Howard Kingsbury Smith (1914-2002) was an American broadcast journalist and commentator, first for the Columbia Broadcasting System (1940-1961) and, later, the American Broadcasting Company (1962-1979). For 40 years, he was one of the preeminent names in broadcast news. His numerous awards included the Peabody and an Emmy. Smith was also the author of several books, including Last Train from Berlin: An Eye-Witness Account of Germany at War (1942) and an autobiography, Events Leading Up to My Death: The Life of a Twentieth-Century Reporter (1996).
The Smith papers span 1936 to 2001, with the bulk of the collection ranging from the mid-1950s to the 1970s. The materials include professional and personal correspondence, press clippings, publicity materials, transcripts, manuscripts, citations, photographs, and other items. Smith kept the thousands of letters he received from listeners and viewers throughout his career in response to his programs and commentaries, sometimes responding.
See the Inventories/Additional Information section for a spreadsheet inventory of this collection.
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Some materials, particularly from World War II time period, are extremely fragile and may need to be stabilized prior to handling.
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This collection contains professional and personal correspondence, press clippings, publicity materials, radio and television scripts and transcripts, manuscripts, research files, notes and memoranda, citations, photographs, and audio and videotape recordings and films. The bulk of the collection dates from the mid-1950s to the 1970s.
A native of Louisiana, Howard K. Smith attended Tulane University in New Orleans, studying German and journalism, and graduated in 1936. He subsequently went to England to study economics at Merton College, Oxford, as a Rhodes Scholar. Smith was working for the United Press in Berlin when CBS London correspondent Edward R. Murrow hired Smith for the CBS Berlin bureau in 1941. He was one of the last reporters to leave Berlin before Germany and the United States went to war. He later returned to Berlin as representative of all American networks to witness the final surrender of Germany in May 1945.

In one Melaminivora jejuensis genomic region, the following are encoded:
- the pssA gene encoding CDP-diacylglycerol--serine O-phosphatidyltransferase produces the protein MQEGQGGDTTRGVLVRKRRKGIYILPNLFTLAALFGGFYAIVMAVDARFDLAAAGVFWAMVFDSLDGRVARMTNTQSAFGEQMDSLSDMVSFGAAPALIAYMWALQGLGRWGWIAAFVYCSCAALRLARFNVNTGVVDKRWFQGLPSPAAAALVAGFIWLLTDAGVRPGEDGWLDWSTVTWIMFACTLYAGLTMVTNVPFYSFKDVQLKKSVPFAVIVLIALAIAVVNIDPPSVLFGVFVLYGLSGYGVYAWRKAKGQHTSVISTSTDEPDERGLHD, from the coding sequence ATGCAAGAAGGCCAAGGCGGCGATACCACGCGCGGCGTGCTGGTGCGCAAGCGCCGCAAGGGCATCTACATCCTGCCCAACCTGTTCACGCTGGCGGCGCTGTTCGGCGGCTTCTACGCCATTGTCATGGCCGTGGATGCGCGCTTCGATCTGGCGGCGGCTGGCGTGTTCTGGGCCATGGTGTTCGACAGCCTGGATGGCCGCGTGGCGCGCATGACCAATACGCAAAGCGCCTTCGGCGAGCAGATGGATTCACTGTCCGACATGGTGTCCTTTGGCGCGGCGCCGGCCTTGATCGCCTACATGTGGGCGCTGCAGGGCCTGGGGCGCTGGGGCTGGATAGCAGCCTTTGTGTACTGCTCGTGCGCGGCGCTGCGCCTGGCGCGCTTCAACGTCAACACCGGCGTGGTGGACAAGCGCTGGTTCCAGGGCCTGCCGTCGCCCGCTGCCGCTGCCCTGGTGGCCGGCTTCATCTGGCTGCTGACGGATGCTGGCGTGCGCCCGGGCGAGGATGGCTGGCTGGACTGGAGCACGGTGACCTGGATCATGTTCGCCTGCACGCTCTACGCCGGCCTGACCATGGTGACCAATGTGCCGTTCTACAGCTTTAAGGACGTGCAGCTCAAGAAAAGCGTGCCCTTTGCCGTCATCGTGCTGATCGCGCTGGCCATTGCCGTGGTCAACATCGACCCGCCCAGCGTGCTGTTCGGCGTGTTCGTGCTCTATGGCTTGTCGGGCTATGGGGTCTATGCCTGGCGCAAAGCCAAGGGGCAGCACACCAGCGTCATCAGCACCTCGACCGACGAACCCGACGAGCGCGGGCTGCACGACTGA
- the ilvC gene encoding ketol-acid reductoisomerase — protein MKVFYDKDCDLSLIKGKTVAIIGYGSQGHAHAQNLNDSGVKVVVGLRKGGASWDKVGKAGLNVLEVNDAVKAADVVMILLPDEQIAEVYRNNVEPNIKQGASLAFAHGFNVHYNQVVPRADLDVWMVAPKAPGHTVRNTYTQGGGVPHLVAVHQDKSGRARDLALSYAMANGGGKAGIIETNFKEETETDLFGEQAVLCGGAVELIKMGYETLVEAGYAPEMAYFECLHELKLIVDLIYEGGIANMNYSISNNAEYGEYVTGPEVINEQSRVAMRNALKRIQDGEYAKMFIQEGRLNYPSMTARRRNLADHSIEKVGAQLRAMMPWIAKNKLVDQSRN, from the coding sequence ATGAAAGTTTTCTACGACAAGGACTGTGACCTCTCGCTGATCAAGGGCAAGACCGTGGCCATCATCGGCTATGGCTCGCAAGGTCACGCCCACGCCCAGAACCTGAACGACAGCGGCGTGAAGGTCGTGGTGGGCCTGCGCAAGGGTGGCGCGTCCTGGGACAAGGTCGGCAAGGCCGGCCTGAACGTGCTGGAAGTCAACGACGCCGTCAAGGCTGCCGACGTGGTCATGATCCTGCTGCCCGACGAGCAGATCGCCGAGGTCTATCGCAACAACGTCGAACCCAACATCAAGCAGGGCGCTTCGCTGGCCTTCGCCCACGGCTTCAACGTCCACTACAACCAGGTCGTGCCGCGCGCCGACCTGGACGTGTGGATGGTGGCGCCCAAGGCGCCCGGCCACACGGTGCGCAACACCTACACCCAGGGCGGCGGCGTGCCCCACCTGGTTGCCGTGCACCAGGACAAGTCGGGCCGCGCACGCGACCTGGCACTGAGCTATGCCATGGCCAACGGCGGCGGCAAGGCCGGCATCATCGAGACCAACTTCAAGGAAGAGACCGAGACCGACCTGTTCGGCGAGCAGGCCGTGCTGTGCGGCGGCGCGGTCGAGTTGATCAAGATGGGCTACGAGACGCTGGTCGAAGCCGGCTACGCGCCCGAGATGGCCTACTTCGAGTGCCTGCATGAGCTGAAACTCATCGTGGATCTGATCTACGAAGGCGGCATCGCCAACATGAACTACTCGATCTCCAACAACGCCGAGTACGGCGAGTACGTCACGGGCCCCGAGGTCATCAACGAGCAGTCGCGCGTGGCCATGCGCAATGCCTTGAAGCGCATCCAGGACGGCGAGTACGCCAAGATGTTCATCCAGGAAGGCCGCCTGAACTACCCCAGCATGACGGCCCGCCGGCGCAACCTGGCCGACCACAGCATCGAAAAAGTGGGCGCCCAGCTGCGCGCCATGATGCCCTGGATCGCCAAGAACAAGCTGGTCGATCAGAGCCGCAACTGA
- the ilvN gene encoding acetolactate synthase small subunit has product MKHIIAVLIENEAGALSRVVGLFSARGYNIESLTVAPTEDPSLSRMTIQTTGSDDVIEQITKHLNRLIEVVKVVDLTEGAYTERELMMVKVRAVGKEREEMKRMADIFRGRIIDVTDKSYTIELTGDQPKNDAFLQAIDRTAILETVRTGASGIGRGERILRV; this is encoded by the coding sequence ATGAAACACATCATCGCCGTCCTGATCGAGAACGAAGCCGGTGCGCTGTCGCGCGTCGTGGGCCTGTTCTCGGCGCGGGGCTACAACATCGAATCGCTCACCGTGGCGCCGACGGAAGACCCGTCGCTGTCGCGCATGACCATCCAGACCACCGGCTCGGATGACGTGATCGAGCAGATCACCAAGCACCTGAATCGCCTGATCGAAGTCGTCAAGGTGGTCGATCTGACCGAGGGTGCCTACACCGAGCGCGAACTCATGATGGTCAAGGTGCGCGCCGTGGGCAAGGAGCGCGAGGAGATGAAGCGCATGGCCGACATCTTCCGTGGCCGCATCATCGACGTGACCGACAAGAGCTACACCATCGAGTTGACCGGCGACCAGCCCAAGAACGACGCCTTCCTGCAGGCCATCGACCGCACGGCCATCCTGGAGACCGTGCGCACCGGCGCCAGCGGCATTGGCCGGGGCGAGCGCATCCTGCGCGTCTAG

He covered the Nuremberg trials for CBS and was chief of the CBS European news staff from 1946 to 1957. Smith received four consecutive Overseas Press Club Annual Awards for "best reporting from abroad" (1952-55). Upon his return to the United States, he took over assignments as moderator, commentator, or reporter on most of the significant CBS News programs, receiving a George Polk Award and an Emmy for his writing and narration of the documentary "The Population Explosion" in 1960. Smith also chaired the first-ever televised presidential debates between John F. Kennedy and Richard M. Nixon.
His career was not without controversy. He fought network censorship of a documentary called "Who Speaks for Birmingham?" The acrimony prompted him to leave CBS for rival network ABC where he anchored a weekly program, "Howard K. Smith - News and Comment," in 1962. Later that year, an episode titled "The Political Obituary of Richard M. Nixon" created a firestorm. Eventually, it led to the loss of his sponsor and the cancellation of that program. Smith remained with ABC as a commentator and anchorman until April 1979, when he resigned over the curtailment of his nightly commentary. He lectured widely after that and wrote his autobiography, Events Leading Up to My Death: The Life of a Twentieth-Century Reporter.
The Howard K. Smith papers were donated to Special Collections in Mass Media and Culture at the University of Maryland Libraries in 2005 by Catherine H. Smith, his daughter.
All materials were removed from original boxes and placed into archival-quality boxes. Original folders were replaced with acid-free folders, and all other processed materials (except audio-visual) were also put into acid-free folders.
Materials on highly acidic paper were photocopied onto acid-free paper, and the originals discarded. Material printed on thermal paper (faxes) were photocopied onto acid-free paper. The originals were removed.
All paper clips, straight pins, rubber bands, and most other fasteners were removed. Staples, unless rusted, were not removed.
Where possible, the original order was maintained. In some cases, materials were loose in boxes, sometimes grouped with related material, sometimes not. Loose materials and miscellaneous files were divided into existing files or assigned appropriate folder headings. Materials were rearranged into topical and/or chronological order as appropriate.